Seabird guano from the arid western coast of South America was one of the most widely used fertilizers in the nineteenth century, although its importance in prehispanic agricultural systems has been difficult to determine. This paper presents data from a controlled study of maize fertilized with Peruvian seabird guano, outlining the effects of different fertilization regimes on maize growth and isotopic composition (δ13C and δ15N). All maize organs (leaves, grain, pollen capsules) were significantly enriched in 15N compared to control plants by at least 20‰. Moreover, the extent of 15N enrichment was greater with the application of a higher concentration of guano. The extreme 15N enrichment observed reflects the (1) the high trophic position of the birds responsible for the guano and (2) strong kinetic isotopic fractionations that are associated with the decomposition of uric acid (the primary component of avian excreta) to ammonium (NH4+) and nitrate (NO3-), which are eventually absorbed and metabolized by the plants. The results of this study have important implications for the reconstruction of diet based on stable isotope analysis. The large 15N enrichment observed in maize fertilized with seabird guano has the potential to mirror a marine resource, and thus confound dietary interpretations. This is true not just for the Andean region, but throughout Europe and North America, where massive amounts of this guano were exported from the Peruvian coast during the nineteenth century.Poster in TIFF Format

2010 R.E. Taylor Award Recipient: Spring 2010 - 75th Anniversary of the Society for American Archaeology, St. Louis, Missouri

Dana Drake Rosenstein (School of Anthropology, University of Arizona) and James Feathers (Department of Anthropology, University of Washington): "Luminescence dating of samples from recent contexts in southern Africa"

The last 500 years represents one of the most formative periods of the southern African past, during which hunter-gatherers, agropastoralists and colonists interacted frequently and intensely on the shared landscape. From these contacts, modern southern African identities developed. A fine-grained historical understanding of this period requires the chronological sequence of archaeological site settlement and abandonment to be highly resolved.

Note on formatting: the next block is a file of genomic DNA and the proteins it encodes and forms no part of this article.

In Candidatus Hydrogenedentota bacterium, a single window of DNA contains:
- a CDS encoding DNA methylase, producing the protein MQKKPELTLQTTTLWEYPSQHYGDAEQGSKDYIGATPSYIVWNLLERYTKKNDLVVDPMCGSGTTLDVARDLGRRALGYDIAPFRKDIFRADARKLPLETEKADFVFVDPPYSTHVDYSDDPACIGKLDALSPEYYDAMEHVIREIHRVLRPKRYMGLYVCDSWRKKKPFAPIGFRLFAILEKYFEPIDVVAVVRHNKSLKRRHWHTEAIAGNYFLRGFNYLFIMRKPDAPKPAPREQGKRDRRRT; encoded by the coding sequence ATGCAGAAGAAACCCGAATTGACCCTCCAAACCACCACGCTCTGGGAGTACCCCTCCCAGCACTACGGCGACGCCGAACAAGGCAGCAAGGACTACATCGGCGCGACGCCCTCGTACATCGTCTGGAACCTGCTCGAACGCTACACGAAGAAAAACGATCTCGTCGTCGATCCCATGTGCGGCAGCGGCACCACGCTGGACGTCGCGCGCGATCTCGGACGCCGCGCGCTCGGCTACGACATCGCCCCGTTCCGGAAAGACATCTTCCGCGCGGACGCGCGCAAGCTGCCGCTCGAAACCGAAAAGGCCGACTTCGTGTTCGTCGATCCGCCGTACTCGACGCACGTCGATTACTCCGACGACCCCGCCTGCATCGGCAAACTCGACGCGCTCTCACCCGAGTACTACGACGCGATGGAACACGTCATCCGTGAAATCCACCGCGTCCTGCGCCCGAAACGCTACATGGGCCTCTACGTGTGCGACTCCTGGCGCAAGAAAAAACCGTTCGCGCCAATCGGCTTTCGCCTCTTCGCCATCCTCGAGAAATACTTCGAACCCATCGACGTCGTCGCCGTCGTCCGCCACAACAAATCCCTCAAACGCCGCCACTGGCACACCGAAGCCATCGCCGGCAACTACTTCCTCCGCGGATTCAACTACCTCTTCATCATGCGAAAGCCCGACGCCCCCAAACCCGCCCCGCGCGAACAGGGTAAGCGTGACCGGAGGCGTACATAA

Because of acute De Vries effects, radiocarbon dating is inadequate over this time period. Any radiocarbon age from approximately 300 BP to the present calibrates to an ambiguous calendar date spanning two or more centuries. For the recent past in South Africa, luminescence ages are potentially much more precise than radiocarbon dates. Using optically stimulated luminescence measurements on single coarse grains of quartz from midden sediments and thermoluminescence measurements on fine-grained quartz extracted from smelting remains, chronometric results with high precision have been obtained for these important southern African sites. Refined chronologies will enable archaeologists to map out ancient trade networks, identify centers of political economic power, explore the nature of relationships between communities and identify technological innovations in metallurgical and agro-pastoral production that occurred during the last 500 years.

These results further contribute to current research developing methodologies for measuring luminescence and calculating ages of samples from recent contexts (Arnold et al. 2009; Pietsch 2009). Challenges for luminescence dating of these young deposits include: (1) identifying the appropriate statistical age model to determine equivalent dose (De), or age, of samples in which up to 5% of grains have De d" 0; and (2) understanding high recuperation of the luminescence signal in up to 57% of individual grains. For some South African samples, luminescence age determination is constrained by associated artifacts of known manufacturing dates, such as glass trade beads.
SEE PDF of poster

Lisa Sonnenburg+, Joe Boyce+, Eduard Reinhardt+ and Aubrey Cannon* [+School of Geography and Earth Sciences, McMaster University *Department of Anthropology, McMaster University]: "Paleoenvironmental reconstruction and water-level fluctuations: Implications for understanding Paleoindian and Archaic archaeology in Southern Ontario"

Rice Lake has been continuously occupied for over 12,000 years. Despite its rich archaeological record, large areas of shoreline have been indundated by rising Holocene water-levels, limiting understanding of Paleoindian and Archaic subsistence strategies and settlement patterns. To gain a better understanding of the submerged landscape of Rice Lake and identify areas of archaeological interest, geophysical survey and sediment coring program was initiated. Quartz microdebitage dating to 10, 700 YBP was found in cores extracted adjacent to a terrestrial Archaic archaeological site. Paleoenvironmental reconstruction indicates Paleoindian peoples were exploiting resources associated with wetland/marsh environments and choosing easily accessible materials. SEE PDF of poster

2010 R.E. Taylor Award Recipient: Spring 2010 - 38th International Symposium on Archaeometry, Tampa, Florida

Erika Nitsch, Research Laboratory for Archaeology and the History of Art, University of Oxford: "Quantifying changes in fish consumption in Roman and early medieval Italy using stable isotope analysis"